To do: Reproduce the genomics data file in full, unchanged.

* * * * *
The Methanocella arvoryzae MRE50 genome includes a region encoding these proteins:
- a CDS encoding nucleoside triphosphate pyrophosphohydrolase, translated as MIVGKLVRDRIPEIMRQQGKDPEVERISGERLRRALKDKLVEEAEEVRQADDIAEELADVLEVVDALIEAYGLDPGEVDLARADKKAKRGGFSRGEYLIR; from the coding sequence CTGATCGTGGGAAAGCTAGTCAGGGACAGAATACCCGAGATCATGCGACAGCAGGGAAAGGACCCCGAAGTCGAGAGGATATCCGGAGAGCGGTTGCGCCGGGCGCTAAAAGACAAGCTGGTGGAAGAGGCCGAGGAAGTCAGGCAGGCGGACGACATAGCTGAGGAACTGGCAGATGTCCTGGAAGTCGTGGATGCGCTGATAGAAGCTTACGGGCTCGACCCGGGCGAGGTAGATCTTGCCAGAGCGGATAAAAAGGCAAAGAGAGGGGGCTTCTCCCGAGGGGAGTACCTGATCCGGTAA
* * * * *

The Methanocella arvoryzae MRE50 genome includes a region encoding these proteins:
- a CDS encoding nucleoside triphosphate pyrophosphohydrolase, translated as MIVGKLVRDRIPEIMRQQGKDPEVERISGERLRRALKDKLVEEAEEVRQADDIAEELADVLEVVDALIEAYGLDPGEVDLARADKKAKRGGFSRGEYLIR; from the coding sequence CTGATCGTGGGAAAGCTAGTCAGGGACAGAATACCCGAGATCATGCGACAGCAGGGAAAGGACCCCGAAGTCGAGAGGATATCCGGAGAGCGGTTGCGCCGGGCGCTAAAAGACAAGCTGGTGGAAGAGGCCGAGGAAGTCAGGCAGGCGGACGACATAGCTGAGGAACTGGCAGATGTCCTGGAAGTCGTGGATGCGCTGATAGAAGCTTACGGGCTCGACCCGGGCGAGGTAGATCTTGCCAGAGCGGATAAAAAGGCAAAGAGAGGGGGCTTCTCCCGAGGGGAGTACCTGATCCGGTAA